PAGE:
India Glossary
Moksha

India Glossary
Karma

Samsara
   The doctrine of samsara as it was developed in the Upanishads made the hope of a heaven in which all the sorrows of this world were made good a foreclosed possibility. With the concept of an afterlife in which one simply is reborn time and again because of the actions (karma) one takes in life led Upanishadic thinkers to conceive of moksha, or release from the changing world and the cycle of birth and rebirth.


India Glossary
Atman

India Reader
Chandogya Upanishad
   Since the Upanishadic writers believed that the material universe, the universe of change, was essentially illusion (maya ), the constant participation of atman, one's unchanging spirit, in the world of change and illusion was the cause of disappointment and suffering. The goal in much of the Upanishadic literature is to become free of the cycle of birth and rebirth, free of the body and its vicissitudes, free of the sorrow and disappointment of this world. What this "liberation" entailed is never really made clear in The Upanishads . Called "the opposite side of sorrow" and "the farthest shore from darkness" in the Chandogya Upanishad and "the crossing over the waters of sorrow" in the Mundaka Upanishad , this liberation seemed to involve some sort of absorption into the Universal Spirit or the Absolute and the loss of one's individual identity.


India Glossary
Brahmin

Jainism
   The two great revolutionary challenges to orthodox Hinduism in both its intellectual and brahminic forms both focussed almost exclusively on this idea of moksha . Jainism concentrates exclusively on methods to attain release from samsara ; unlike the Upanishadic writers, Mahavira and the Jains seem to have thought of karma as a kind of material thing which accreted around the unchanging soul. What particularly bound one to the material world were sinful or violent acts; one could counterbalance these violent acts with acts of merits. What Mahavira enjoined on his disciples was not complete action, but self-conquest, setting limitations on yourself and holding to these limitations consistently. Successfully pursued, these methods could lead the atman to shed its karma in order to reach and dwell in the highest place in the universe, Isatpragbhara.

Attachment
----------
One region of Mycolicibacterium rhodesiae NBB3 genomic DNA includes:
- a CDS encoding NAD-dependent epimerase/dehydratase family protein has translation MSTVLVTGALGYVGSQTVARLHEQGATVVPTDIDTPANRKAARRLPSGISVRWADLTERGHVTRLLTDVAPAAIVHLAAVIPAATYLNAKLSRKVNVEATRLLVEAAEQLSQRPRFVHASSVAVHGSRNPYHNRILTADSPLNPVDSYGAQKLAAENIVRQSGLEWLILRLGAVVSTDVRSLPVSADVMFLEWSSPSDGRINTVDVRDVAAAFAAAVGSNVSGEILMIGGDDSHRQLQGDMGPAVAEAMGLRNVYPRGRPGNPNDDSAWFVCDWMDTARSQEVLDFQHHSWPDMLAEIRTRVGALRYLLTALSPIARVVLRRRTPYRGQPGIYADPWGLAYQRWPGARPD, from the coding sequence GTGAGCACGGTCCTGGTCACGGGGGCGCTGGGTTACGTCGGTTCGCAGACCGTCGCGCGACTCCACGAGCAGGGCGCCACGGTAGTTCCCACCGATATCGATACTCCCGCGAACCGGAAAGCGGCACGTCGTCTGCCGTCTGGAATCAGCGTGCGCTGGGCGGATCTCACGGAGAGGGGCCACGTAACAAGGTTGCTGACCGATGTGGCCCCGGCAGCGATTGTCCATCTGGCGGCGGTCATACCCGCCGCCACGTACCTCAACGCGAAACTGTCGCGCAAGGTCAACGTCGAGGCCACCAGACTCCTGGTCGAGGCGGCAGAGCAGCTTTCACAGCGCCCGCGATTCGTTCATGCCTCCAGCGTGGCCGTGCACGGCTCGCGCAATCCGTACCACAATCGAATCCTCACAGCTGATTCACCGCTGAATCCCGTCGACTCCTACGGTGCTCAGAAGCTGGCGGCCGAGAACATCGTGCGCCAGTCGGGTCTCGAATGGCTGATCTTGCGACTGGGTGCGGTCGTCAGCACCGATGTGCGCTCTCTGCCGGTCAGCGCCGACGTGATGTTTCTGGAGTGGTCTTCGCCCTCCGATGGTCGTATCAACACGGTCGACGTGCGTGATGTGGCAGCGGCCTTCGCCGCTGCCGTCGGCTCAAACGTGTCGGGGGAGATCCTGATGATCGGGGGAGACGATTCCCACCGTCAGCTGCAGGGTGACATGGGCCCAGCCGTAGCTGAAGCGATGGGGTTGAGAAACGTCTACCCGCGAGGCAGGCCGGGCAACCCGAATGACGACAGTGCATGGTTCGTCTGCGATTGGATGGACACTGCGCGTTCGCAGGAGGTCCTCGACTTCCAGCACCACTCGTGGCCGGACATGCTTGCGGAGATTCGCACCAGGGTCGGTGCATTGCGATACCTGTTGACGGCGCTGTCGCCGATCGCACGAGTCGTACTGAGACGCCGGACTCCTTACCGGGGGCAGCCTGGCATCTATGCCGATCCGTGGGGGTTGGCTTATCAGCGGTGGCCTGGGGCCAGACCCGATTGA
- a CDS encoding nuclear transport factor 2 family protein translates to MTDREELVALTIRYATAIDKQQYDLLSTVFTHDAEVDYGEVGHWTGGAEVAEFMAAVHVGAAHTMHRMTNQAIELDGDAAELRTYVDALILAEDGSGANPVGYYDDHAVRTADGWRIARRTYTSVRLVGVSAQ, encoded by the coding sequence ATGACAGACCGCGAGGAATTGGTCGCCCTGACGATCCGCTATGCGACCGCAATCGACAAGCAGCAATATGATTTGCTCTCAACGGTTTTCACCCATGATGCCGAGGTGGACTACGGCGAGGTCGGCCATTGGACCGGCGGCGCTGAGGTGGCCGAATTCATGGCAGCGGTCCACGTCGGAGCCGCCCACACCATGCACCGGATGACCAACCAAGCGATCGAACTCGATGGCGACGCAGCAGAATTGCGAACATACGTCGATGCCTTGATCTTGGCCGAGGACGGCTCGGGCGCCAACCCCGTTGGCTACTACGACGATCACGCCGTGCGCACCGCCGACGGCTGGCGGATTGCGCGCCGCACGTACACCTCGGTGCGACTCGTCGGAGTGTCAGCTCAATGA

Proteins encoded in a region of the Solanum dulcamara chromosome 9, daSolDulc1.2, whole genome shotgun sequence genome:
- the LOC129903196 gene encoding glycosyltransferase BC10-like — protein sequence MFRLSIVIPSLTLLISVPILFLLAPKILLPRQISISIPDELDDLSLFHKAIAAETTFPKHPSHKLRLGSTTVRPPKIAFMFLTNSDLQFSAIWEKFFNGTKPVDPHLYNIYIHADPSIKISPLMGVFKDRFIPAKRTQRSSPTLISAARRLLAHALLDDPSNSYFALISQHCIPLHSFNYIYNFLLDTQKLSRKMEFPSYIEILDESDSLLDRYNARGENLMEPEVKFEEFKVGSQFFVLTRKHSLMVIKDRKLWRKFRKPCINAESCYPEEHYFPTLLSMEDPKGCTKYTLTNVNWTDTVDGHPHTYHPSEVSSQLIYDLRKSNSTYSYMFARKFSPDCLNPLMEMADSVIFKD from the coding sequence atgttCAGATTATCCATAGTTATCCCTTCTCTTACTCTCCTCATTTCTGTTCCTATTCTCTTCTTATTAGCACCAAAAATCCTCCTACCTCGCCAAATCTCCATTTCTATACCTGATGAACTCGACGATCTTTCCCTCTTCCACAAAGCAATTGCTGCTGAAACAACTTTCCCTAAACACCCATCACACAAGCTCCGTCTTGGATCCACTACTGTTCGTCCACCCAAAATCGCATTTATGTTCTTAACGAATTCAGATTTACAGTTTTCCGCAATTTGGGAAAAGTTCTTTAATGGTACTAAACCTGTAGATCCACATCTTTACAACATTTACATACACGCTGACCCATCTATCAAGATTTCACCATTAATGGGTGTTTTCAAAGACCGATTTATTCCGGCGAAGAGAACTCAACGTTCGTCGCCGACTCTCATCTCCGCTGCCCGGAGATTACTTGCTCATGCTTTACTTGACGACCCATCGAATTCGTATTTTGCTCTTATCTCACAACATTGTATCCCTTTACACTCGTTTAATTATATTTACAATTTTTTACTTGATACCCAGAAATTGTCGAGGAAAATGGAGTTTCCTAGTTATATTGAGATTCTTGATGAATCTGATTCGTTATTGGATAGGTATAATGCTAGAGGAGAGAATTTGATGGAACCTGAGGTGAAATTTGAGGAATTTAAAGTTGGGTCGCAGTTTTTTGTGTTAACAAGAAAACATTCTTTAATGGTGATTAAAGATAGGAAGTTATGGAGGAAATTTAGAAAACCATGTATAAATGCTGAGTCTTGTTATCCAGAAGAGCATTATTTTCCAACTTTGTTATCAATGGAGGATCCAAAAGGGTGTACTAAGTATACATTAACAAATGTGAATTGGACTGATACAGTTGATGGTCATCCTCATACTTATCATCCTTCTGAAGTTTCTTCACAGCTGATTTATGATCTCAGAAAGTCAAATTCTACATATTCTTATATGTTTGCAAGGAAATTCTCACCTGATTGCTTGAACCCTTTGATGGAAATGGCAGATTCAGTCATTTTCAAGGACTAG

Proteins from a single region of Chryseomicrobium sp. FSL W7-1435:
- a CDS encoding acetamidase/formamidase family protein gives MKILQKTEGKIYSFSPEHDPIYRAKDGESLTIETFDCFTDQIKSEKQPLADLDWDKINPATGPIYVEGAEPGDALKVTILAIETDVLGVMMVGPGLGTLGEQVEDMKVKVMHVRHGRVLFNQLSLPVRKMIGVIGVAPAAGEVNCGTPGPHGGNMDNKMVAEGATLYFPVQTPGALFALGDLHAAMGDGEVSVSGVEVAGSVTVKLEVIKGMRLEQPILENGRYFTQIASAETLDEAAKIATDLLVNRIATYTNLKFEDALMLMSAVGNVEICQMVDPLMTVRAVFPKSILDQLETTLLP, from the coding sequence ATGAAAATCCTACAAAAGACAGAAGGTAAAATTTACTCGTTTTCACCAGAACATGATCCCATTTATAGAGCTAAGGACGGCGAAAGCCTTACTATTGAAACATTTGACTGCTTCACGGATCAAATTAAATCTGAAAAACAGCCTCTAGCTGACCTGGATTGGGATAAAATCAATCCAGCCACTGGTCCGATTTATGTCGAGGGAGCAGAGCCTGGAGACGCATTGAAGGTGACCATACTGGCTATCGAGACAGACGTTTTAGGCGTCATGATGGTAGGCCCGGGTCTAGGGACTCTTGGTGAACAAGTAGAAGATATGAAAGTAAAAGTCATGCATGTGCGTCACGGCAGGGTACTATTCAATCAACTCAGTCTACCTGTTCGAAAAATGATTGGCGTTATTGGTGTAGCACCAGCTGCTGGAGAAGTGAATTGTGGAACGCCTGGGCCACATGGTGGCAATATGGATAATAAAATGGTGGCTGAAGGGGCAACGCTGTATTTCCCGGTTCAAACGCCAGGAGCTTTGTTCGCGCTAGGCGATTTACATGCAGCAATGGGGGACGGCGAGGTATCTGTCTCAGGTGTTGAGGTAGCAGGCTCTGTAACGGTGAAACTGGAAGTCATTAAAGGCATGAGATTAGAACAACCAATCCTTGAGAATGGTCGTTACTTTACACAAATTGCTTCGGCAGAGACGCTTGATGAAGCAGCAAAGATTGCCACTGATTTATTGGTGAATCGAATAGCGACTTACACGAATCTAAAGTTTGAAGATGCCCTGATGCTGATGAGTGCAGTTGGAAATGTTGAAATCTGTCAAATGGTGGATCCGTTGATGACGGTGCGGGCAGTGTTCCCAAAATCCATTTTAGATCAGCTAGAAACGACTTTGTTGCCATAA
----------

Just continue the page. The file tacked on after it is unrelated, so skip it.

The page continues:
Buddhism
Buddhism
   Buddhism also stressed individual effort in the quest for moksha and placed liberation from samsara as the central goal of its philosophy. Buddha seems to prescribe a form of therapy in the Four Noble Truths, in which he describes the cause of human suffering or impermanence (dukha) in the human desire for permanence and then outlines a method of ridding oneself of one's desire and, therefore, one's suffering or impermanence. For Buddha there was no underlying or fundamental unchanging aspect to the constantly changing universe, so that successful detachment of the self from the world of change was in fact self-extinction (Nirvana). Although this doesn't sound like an attractive alternative to most Westerners, logically it is preferable to an eternity of suffering in a universe of change and illusions.

Richard Hooker



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1994, Richard HookerRichard Hooker
Updated 10-02-97